The fantastic vacation paradise in East Africa offers its visitors various possibilities for an unforgettable stay. No other African country can enchant you with such a diversity of breathtaking flora and fauna.
Kenya's flora and fauna is impressive and almost without comparison. The multiplicity of national parks is one of the main pillars for the country.
Tsavo National Park was founded in April 1948 with a total size of 21.812 km², due to administrative reasons it was separated into Tsavo East and Tsavo West National Park one month later. The eastern part with its 11.747 km² is about 2.000 km² bigger than the western part. The street and railway connection between Mombasa and Nairobi represents the border between the two parks. Tsavo East National Park is very dry, with savannahs in the South merging into semi-deserts in the North. However, the animal kingdom is diversified, besides lions, buffalos and rhinos the visitor can also admire the famous "red elephants". These received their names because they dust themselves for skin care reasons with the red sand typical for Tsavo. In contrast, the landscape in the western part is overall more hilly and wet. There are several swamps and especially around Mzima Springs, which supplies Mombasa with drinking water, you will find copious green vegetation. Crocodiles and hippos can also be found here and may be observed from a close distance due to a special shelter. Moreover, the so-called "Rhino Sanctuary" is situated in Tsavo West, a fenced area under the protection of the Kenya Wildlife Service, where some of the last black rhinos of the region are nurtured. Tsavo National Park distinguishes itself for housing the big five; the park is especially popular for its lions and Kenya's largest elephant population with over 6000 animals can also be found here. Furthermore, visitors will find giraffes, leopard, gazelles, antelopes, water bucks and many more in abundance.
The Maasai Mara is a part of the Serengeti and has an area of about 1.510 km². It received its name from the ethnic group living in this region - the Maasai -, the second word means "dotted" as viewed from above, and the trees in the savannah look like single dots. Wide areas of the park are open hilly grassland dominated with acacias and therefore offers the ideal opportunity of being able to spot all the animals. Additionally, the annual natural spectacle of the migration adds to the beauty of the park, where huge herds of gnus, zebras and antelopes migrate from the Southern Serengeti into the Masai Mara in order to search for better feeding grounds. The vegetation mainly consists of grass savannah. Besides, there are bush and tree savannahs with gallery forests alongside the Mara River. There are also Island Mountains.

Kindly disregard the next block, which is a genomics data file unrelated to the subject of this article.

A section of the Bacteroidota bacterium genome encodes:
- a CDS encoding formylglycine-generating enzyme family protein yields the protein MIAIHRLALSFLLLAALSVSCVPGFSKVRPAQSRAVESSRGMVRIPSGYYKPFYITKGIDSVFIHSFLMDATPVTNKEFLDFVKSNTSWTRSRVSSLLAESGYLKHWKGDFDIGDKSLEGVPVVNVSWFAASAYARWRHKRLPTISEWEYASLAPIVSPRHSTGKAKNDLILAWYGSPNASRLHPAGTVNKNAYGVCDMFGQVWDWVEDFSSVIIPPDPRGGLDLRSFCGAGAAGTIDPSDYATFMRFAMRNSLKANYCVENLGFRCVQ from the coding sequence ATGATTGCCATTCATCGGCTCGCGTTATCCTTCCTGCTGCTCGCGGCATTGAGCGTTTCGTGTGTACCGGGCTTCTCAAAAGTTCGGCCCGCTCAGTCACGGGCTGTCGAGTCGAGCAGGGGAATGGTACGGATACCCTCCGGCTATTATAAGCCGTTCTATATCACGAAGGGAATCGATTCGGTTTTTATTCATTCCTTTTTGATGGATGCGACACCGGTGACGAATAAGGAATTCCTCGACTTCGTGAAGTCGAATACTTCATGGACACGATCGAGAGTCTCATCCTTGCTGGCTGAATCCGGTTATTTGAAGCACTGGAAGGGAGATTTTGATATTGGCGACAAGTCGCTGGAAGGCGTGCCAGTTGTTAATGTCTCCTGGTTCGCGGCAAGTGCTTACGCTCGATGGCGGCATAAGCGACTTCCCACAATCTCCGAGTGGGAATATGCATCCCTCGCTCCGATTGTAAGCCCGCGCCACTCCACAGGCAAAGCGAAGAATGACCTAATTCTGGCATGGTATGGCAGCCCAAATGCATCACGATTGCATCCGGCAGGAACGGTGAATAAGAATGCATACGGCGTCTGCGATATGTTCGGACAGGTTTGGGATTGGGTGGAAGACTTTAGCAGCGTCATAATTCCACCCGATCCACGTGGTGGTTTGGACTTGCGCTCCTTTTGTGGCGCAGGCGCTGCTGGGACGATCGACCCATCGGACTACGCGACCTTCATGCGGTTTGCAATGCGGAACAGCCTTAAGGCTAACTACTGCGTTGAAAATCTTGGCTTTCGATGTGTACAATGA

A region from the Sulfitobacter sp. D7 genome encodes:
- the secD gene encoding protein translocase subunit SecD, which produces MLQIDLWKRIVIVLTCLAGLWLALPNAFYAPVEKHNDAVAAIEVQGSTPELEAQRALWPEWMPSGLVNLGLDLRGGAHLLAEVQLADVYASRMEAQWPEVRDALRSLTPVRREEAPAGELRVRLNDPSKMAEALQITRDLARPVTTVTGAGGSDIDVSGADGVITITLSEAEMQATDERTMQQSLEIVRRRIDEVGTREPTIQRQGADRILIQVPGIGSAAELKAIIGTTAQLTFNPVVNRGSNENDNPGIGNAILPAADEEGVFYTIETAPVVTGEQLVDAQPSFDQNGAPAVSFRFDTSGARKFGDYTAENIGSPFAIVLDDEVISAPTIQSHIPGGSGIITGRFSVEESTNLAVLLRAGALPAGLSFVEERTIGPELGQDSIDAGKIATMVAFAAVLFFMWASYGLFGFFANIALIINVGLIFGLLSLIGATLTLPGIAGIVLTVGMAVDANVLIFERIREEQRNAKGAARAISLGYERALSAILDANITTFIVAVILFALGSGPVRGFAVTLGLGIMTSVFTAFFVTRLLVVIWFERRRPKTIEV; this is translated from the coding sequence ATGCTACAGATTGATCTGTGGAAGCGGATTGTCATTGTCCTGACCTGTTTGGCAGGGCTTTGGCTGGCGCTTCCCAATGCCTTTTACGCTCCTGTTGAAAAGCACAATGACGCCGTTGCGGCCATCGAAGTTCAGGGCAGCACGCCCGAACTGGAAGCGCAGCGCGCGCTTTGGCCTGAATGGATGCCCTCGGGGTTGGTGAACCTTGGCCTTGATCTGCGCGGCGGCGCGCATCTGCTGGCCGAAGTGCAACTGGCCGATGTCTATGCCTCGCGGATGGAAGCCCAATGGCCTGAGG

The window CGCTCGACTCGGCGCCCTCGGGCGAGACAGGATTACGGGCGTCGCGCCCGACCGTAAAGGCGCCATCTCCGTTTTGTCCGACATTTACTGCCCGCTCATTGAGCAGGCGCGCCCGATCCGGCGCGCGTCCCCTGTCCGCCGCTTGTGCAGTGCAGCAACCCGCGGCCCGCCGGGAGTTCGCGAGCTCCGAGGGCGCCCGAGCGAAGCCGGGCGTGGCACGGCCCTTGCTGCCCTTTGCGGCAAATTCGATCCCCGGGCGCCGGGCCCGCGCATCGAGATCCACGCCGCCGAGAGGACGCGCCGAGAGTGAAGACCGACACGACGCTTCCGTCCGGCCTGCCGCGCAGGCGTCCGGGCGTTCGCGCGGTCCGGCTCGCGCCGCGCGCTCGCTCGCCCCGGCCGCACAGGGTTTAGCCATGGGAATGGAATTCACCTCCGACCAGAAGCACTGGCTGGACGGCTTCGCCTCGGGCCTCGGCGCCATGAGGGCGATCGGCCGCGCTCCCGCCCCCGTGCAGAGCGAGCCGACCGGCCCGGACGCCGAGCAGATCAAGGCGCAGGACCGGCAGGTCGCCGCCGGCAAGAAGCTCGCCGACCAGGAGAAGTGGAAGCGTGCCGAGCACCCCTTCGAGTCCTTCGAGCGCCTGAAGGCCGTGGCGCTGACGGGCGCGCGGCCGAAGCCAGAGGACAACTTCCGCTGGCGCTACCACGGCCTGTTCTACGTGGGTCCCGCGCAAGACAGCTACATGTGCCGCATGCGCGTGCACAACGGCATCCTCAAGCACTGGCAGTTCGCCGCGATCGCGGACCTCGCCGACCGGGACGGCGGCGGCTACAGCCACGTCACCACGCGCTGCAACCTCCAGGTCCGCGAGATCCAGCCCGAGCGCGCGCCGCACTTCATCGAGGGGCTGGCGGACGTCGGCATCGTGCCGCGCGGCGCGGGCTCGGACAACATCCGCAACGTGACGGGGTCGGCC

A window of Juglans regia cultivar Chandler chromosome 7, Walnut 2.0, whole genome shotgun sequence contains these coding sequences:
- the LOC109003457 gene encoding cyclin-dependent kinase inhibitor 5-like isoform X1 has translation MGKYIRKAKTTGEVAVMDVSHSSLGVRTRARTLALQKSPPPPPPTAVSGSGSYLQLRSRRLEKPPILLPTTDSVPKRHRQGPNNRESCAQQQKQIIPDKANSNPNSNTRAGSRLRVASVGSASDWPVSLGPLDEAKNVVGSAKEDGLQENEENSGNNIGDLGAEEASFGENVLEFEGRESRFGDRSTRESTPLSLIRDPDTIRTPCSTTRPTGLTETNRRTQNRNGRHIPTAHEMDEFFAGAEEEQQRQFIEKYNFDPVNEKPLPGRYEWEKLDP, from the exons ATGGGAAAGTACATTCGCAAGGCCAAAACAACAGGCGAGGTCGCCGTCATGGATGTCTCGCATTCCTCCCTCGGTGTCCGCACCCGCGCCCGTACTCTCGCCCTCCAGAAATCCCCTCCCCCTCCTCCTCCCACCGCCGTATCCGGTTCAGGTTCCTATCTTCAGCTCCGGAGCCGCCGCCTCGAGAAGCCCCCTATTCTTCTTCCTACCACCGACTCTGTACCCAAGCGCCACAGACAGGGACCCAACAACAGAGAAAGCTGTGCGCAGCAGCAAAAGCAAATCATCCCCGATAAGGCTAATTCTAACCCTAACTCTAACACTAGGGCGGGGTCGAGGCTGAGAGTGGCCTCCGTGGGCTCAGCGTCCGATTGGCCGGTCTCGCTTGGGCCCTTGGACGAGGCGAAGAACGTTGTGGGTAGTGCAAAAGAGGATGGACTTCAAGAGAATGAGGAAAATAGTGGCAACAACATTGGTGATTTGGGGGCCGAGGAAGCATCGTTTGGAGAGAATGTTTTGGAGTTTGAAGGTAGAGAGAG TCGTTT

Amboseli National Park is located in western Kenya directly at the border of Tanzania. It is one of the most visited and oldest national parks in Kenya and is relatively small, only 392 km². In front of the impressive scenery of Mt. Kilimanjaro in Tanzania dried up savannahs and dry plains form the main image. Infrequent strong rainfall causes the otherwise dry lake Amboseli in the Northwest of the park to fill with water. Numerous marshes in Amboseli are fed by underground springs. The national park is especially famous for its big elephant population, moreover the visitor is able to find hyenas, lions, giraffes, jackals, zebras, gnus and numerous antelopes. The elephants are territorial creatures and only leave the Amboseli basin at the borders. There are occasional interactions within East Africa with similar species from Tsavo West National Park, but the groups always separate again. Sometimes fellow elephants from the hillsides of Kilimanjaro come into Amboseli National Park.
Along the giant East African fracture zone, the Great Rift Valley, amidst different volcano mountains lies this unique lake chain. Lake Naivasha National Park, 1.890 m above sea level, is located directly at the highest fresh-water lake in the eastern part of the rift, about 70 km northwest of the capital Nairobi. The main feeders of the lake are the Malewa and the Gilgi River. Lake Naivasha as a bird sanctuary offers living space for numerous birds as well as giraffes, antelopes, countless hippos, gnus and zebras. Popular destinations for excursions are the Creek Island Wildlife Sanctuary located on an island amidst the lake and populated by many animals, the Crater Lake Game Sanctuary with its crater lake encircled by forest and the Hell's Gate National Park which is located south of the lake.
Samburu National Park, named after the East African warrior and nomad group, is a 165 km² big nature sanctuary. It is located about 800 to 1.200 m above sea level in the dry north of Kenya amidst the Rift Valley Province at the Uaso Nyiro River, about 350 km north of Nairobi. It borders on the Buffalo Springs National Reserve. The landscape is affected by open grass and thorn bush savannah as well as some craggy hills. Samburu National Park offers living space for numerous animals which can deal with the dry conditions like elephants, oryx antelopes, gazelles, net giraffes, grevy zebras, ostriches, lions and leopards.
Nairobi National Park was opened in 1946 and is supposed to be Kenya's first national park. It is located only about 8 km from the centre of Nairobi so that you are able to admire Nairobi's skyline from the park. Even though the park comprises of only 118 km² and is dominated by savannahs, acacias trees, it shelters a huge animal population. Visitors can watch more than 500 bird and 80 mammal species, amongst them gazelles, zebras, antelopes, giraffes, lions, leopards, cheetahs and hippos. Only elephants cannot be found here due to the size of the park. However, Nairobi National Park is a thriving sanctuary for black rhinos. Three borders of the park are fenced, the other one is bordered by the Mbagathi River. This natural frontier enables the migration of large hoofed animal herds.